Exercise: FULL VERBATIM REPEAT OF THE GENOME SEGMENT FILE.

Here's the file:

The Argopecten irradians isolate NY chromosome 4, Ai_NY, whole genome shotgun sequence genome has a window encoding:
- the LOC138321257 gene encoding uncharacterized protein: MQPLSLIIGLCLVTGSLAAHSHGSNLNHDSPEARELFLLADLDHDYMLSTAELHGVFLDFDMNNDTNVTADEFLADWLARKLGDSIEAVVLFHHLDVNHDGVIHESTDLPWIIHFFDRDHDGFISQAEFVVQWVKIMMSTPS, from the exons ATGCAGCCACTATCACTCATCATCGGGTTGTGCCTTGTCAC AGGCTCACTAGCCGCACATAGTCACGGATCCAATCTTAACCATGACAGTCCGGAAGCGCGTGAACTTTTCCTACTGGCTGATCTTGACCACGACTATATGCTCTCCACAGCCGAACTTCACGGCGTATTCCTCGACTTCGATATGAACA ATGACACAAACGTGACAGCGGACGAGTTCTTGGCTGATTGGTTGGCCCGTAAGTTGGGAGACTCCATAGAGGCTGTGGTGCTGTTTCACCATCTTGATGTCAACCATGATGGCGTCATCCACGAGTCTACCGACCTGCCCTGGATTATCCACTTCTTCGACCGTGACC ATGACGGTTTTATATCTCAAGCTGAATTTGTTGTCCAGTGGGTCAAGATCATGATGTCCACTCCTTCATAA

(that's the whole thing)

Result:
The Argopecten irradians isolate NY chromosome 4, Ai_NY, whole genome shotgun sequence genome has a window encoding:
- the LOC138321257 gene encoding uncharacterized protein: MQPLSLIIGLCLVTGSLAAHSHGSNLNHDSPEARELFLLADLDHDYMLSTAELHGVFLDFDMNNDTNVTADEFLADWLARKLGDSIEAVVLFHHLDVNHDGVIHESTDLPWIIHFFDRDHDGFISQAEFVVQWVKIMMSTPS, from the exons ATGCAGCCACTATCACTCATCATCGGGTTGTGCCTTGTCAC AGGCTCACTAGCCGCACATAGTCACGGATCCAATCTTAACCATGACAGTCCGGAAGCGCGTGAACTTTTCCTACTGGCTGATCTTGACCACGACTATATGCTCTCCACAGCCGAACTTCACGGCGTATTCCTCGACTTCGATATGAACA ATGACACAAACGTGACAGCGGACGAGTTCTTGGCTGATTGGTTGGCCCGTAAGTTGGGAGACTCCATAGAGGCTGTGGTGCTGTTTCACCATCTTGATGTCAACCATGATGGCGTCATCCACGAGTCTACCGACCTGCCCTGGATTATCCACTTCTTCGACCGTGACC ATGACGGTTTTATATCTCAAGCTGAATTTGTTGTCCAGTGGGTCAAGATCATGATGTCCACTCCTTCATAA